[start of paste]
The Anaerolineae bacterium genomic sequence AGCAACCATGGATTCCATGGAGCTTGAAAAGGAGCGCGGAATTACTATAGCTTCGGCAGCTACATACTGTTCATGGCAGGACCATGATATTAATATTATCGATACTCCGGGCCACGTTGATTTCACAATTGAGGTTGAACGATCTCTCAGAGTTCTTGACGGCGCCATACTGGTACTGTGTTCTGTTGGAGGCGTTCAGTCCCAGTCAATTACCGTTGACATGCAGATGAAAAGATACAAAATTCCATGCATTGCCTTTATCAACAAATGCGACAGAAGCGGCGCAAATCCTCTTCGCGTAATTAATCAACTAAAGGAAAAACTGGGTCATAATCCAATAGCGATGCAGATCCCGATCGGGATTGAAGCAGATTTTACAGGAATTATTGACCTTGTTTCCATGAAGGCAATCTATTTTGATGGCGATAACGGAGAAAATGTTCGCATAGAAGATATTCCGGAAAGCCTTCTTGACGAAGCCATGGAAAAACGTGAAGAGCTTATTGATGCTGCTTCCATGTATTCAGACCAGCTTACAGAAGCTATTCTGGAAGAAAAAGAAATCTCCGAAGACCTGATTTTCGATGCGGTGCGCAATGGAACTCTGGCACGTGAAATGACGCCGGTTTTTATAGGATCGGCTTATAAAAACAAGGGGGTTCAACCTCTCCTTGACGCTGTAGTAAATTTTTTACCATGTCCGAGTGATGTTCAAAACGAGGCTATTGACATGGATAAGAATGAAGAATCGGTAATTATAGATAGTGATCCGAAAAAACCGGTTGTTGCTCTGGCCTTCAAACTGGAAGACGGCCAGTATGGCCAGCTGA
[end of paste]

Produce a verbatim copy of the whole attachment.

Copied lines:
The Anaerolineae bacterium genomic sequence AGCAACCATGGATTCCATGGAGCTTGAAAAGGAGCGCGGAATTACTATAGCTTCGGCAGCTACATACTGTTCATGGCAGGACCATGATATTAATATTATCGATACTCCGGGCCACGTTGATTTCACAATTGAGGTTGAACGATCTCTCAGAGTTCTTGACGGCGCCATACTGGTACTGTGTTCTGTTGGAGGCGTTCAGTCCCAGTCAATTACCGTTGACATGCAGATGAAAAGATACAAAATTCCATGCATTGCCTTTATCAACAAATGCGACAGAAGCGGCGCAAATCCTCTTCGCGTAATTAATCAACTAAAGGAAAAACTGGGTCATAATCCAATAGCGATGCAGATCCCGATCGGGATTGAAGCAGATTTTACAGGAATTATTGACCTTGTTTCCATGAAGGCAATCTATTTTGATGGCGATAACGGAGAAAATGTTCGCATAGAAGATATTCCGGAAAGCCTTCTTGACGAAGCCATGGAAAAACGTGAAGAGCTTATTGATGCTGCTTCCATGTATTCAGACCAGCTTACAGAAGCTATTCTGGAAGAAAAAGAAATCTCCGAAGACCTGATTTTCGATGCGGTGCGCAATGGAACTCTGGCACGTGAAATGACGCCGGTTTTTATAGGATCGGCTTATAAAAACAAGGGGGTTCAACCTCTCCTTGACGCTGTAGTAAATTTTTTACCATGTCCGAGTGATGTTCAAAACGAGGCTATTGACATGGATAAGAATGAAGAATCGGTAATTATAGATAGTGATCCGAAAAAACCGGTTGTTGCTCTGGCCTTCAAACTGGAAGACGGCCAGTATGGCCAGCTGA